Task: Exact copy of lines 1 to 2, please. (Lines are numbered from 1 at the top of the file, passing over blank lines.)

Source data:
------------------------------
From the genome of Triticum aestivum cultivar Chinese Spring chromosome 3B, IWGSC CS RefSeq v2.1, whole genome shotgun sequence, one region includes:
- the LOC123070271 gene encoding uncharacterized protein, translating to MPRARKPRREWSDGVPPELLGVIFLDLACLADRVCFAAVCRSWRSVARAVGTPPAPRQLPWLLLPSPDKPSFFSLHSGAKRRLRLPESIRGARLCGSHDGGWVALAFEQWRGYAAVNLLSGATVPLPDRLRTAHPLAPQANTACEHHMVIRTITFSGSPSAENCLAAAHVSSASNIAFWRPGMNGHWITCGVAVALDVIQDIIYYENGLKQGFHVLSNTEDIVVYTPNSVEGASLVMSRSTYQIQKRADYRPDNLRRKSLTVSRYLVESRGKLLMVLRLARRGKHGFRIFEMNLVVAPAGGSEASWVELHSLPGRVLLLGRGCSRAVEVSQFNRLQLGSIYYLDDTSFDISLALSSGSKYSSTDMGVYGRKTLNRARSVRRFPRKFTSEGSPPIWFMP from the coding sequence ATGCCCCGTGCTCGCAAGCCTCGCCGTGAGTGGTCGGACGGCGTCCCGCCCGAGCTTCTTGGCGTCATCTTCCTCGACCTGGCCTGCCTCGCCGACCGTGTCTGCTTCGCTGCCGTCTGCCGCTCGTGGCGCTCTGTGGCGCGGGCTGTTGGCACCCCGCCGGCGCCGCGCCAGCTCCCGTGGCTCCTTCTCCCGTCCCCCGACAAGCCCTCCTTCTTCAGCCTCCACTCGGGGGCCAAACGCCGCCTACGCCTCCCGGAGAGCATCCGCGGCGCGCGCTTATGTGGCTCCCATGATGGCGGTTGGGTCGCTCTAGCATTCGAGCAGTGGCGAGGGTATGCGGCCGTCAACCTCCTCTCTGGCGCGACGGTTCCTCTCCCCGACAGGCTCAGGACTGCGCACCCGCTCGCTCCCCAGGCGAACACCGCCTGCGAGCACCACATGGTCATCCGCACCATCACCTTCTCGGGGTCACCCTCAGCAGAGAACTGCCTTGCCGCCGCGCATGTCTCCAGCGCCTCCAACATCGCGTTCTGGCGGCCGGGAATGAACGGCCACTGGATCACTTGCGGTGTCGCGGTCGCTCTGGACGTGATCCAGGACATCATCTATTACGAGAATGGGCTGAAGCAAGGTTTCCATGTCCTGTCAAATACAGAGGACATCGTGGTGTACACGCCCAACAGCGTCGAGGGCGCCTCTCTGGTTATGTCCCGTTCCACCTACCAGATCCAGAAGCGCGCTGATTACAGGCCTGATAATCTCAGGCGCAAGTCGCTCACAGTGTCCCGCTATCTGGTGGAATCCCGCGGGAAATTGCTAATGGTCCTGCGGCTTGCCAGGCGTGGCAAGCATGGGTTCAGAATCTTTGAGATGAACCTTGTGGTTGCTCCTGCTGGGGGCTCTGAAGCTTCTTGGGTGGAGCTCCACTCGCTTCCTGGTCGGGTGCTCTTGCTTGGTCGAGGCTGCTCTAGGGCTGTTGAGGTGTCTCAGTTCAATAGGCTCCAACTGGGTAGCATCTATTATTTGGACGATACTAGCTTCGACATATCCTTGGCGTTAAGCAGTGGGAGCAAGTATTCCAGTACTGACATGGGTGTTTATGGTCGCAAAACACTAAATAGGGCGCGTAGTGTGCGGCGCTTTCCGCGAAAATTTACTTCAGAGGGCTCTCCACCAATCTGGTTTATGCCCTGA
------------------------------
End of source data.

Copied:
From the genome of Triticum aestivum cultivar Chinese Spring chromosome 3B, IWGSC CS RefSeq v2.1, whole genome shotgun sequence, one region includes:
- the LOC123070271 gene encoding uncharacterized protein, translating to MPRARKPRREWSDGVPPELLGVIFLDLACLADRVCFAAVCRSWRSVARAVGTPPAPRQLPWLLLPSPDKPSFFSLHSGAKRRLRLPESIRGARLCGSHDGGWVALAFEQWRGYAAVNLLSGATVPLPDRLRTAHPLAPQANTACEHHMVIRTITFSGSPSAENCLAAAHVSSASNIAFWRPGMNGHWITCGVAVALDVIQDIIYYENGLKQGFHVLSNTEDIVVYTPNSVEGASLVMSRSTYQIQKRADYRPDNLRRKSLTVSRYLVESRGKLLMVLRLARRGKHGFRIFEMNLVVAPAGGSEASWVELHSLPGRVLLLGRGCSRAVEVSQFNRLQLGSIYYLDDTSFDISLALSSGSKYSSTDMGVYGRKTLNRARSVRRFPRKFTSEGSPPIWFMP from the coding sequence ATGCCCCGTGCTCGCAAGCCTCGCCGTGAGTGGTCGGACGGCGTCCCGCCCGAGCTTCTTGGCGTCATCTTCCTCGACCTGGCCTGCCTCGCCGACCGTGTCTGCTTCGCTGCCGTCTGCCGCTCGTGGCGCTCTGTGGCGCGGGCTGTTGGCACCCCGCCGGCGCCGCGCCAGCTCCCGTGGCTCCTTCTCCCGTCCCCCGACAAGCCCTCCTTCTTCAGCCTCCACTCGGGGGCCAAACGCCGCCTACGCCTCCCGGAGAGCATCCGCGGCGCGCGCTTATGTGGCTCCCATGATGGCGGTTGGGTCGCTCTAGCATTCGAGCAGTGGCGAGGGTATGCGGCCGTCAACCTCCTCTCTGGCGCGACGGTTCCTCTCCCCGACAGGCTCAGGACTGCGCACCCGCTCGCTCCCCAGGCGAACACCGCCTGCGAGCACCACATGGTCATCCGCACCATCACCTTCTCGGGGTCACCCTCAGCAGAGAACTGCCTTGCCGCCGCGCATGTCTCCAGCGCCTCCAACATCGCGTTCTGGCGGCCGGGAATGAACGGCCACTGGATCACTTGCGGTGTCGCGGTCGCTCTGGACGTGATCCAGGACATCATCTATTACGAGAATGGGCTGAAGCAAGGTTTCCATGTCCTGTCAAATACAGAGGACATCGTGGTGTACACGCCCAACAGCGTCGAGGGCGCCTCTCTGGTTATGTCCCGTTCCACCTACCAGATCCAGAAGCGCGCTGATTACAGGCCTGATAATCTCAGGCGCAAGTCGCTCACAGTGTCCCGCTATCTGGTGGAATCCCGCGGGAAATTGCTAATGGTCCTGCGGCTTGCCAGGCGTGGCAAGCATGGGTTCAGAATCTTTGAGATGAACCTTGTGGTTGCTCCTGCTGGGGGCTCTGAAGCTTCTTGGGTGGAGCTCCACTCGCTTCCTGGTCGGGTGCTCTTGCTTGGTCGAGGCTGCTCTAGGGCTGTTGAGGTGTCTCAGTTCAATAGGCTCCAACTGGGTAGCATCTATTATTTGGACGATACTAGCTTCGACATATCCTTGGCGTTAAGCAGTGGGAGCAAGTATTCCAGTACTGACATGGGTGTTTATGGTCGCAAAACACTAAATAGGGCGCGTAGTGTGCGGCGCTTTCCGCGAAAATTTACTTCAGAGGGCTCTCCACCAATCTGGTTTATGCCCTGA